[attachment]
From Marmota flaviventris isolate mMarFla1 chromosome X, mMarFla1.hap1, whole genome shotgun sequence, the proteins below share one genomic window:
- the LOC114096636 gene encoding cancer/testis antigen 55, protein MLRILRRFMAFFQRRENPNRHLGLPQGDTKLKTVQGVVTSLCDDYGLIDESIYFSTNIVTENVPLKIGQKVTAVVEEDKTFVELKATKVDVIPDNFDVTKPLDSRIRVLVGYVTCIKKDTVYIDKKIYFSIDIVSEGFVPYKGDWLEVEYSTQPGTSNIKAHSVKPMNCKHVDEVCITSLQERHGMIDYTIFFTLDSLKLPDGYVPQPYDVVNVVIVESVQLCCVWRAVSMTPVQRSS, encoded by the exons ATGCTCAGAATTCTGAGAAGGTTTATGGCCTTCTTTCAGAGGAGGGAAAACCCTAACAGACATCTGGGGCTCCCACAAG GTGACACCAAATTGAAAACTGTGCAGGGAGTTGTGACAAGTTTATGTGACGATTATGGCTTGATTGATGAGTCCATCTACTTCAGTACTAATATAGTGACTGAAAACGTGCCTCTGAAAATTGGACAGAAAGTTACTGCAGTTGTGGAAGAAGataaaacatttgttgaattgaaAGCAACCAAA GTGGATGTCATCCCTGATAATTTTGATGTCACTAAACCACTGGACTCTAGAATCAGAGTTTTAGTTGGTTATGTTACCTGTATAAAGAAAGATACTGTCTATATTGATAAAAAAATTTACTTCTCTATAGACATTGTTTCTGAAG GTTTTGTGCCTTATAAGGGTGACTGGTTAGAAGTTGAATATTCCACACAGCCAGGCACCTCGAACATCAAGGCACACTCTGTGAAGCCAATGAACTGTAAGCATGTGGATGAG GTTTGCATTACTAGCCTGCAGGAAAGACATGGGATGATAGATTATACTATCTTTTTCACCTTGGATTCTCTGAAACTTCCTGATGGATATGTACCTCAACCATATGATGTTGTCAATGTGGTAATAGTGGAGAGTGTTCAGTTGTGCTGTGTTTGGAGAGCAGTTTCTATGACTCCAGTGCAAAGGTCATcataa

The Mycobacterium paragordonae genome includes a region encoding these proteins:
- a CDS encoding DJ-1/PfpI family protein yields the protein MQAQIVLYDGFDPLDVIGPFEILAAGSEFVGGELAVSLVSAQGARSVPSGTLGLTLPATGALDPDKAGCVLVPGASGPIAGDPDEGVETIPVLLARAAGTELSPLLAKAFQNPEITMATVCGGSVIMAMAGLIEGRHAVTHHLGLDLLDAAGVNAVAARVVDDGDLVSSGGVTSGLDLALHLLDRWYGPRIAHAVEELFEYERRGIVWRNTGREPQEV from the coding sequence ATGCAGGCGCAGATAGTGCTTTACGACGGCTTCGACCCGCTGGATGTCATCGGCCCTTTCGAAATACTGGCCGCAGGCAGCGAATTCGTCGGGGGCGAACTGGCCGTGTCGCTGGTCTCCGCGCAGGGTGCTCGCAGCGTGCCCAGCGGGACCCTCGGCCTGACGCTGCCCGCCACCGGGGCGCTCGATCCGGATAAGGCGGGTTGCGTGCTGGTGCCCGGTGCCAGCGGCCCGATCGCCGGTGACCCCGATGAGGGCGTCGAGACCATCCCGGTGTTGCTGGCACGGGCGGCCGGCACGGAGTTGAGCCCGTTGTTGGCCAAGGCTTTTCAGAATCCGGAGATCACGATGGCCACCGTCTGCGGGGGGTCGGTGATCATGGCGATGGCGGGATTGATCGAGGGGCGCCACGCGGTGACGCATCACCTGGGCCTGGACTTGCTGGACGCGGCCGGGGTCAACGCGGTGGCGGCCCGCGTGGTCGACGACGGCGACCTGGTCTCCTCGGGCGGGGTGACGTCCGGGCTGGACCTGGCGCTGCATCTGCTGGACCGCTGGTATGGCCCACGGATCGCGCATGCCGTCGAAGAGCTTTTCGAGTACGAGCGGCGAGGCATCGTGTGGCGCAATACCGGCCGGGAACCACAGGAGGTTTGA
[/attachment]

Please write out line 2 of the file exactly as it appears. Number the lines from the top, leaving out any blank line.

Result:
- the LOC114096636 gene encoding cancer/testis antigen 55, protein MLRILRRFMAFFQRRENPNRHLGLPQGDTKLKTVQGVVTSLCDDYGLIDESIYFSTNIVTENVPLKIGQKVTAVVEEDKTFVELKATKVDVIPDNFDVTKPLDSRIRVLVGYVTCIKKDTVYIDKKIYFSIDIVSEGFVPYKGDWLEVEYSTQPGTSNIKAHSVKPMNCKHVDEVCITSLQERHGMIDYTIFFTLDSLKLPDGYVPQPYDVVNVVIVESVQLCCVWRAVSMTPVQRSS, encoded by the exons ATGCTCAGAATTCTGAGAAGGTTTATGGCCTTCTTTCAGAGGAGGGAAAACCCTAACAGACATCTGGGGCTCCCACAAG GTGACACCAAATTGAAAACTGTGCAGGGAGTTGTGACAAGTTTATGTGACGATTATGGCTTGATTGATGAGTCCATCTACTTCAGTACTAATATAGTGACTGAAAACGTGCCTCTGAAAATTGGACAGAAAGTTACTGCAGTTGTGGAAGAAGataaaacatttgttgaattgaaAGCAACCAAA GTGGATGTCATCCCTGATAATTTTGATGTCACTAAACCACTGGACTCTAGAATCAGAGTTTTAGTTGGTTATGTTACCTGTATAAAGAAAGATACTGTCTATATTGATAAAAAAATTTACTTCTCTATAGACATTGTTTCTGAAG GTTTTGTGCCTTATAAGGGTGACTGGTTAGAAGTTGAATATTCCACACAGCCAGGCACCTCGAACATCAAGGCACACTCTGTGAAGCCAATGAACTGTAAGCATGTGGATGAG GTTTGCATTACTAGCCTGCAGGAAAGACATGGGATGATAGATTATACTATCTTTTTCACCTTGGATTCTCTGAAACTTCCTGATGGATATGTACCTCAACCATATGATGTTGTCAATGTGGTAATAGTGGAGAGTGTTCAGTTGTGCTGTGTTTGGAGAGCAGTTTCTATGACTCCAGTGCAAAGGTCATcataa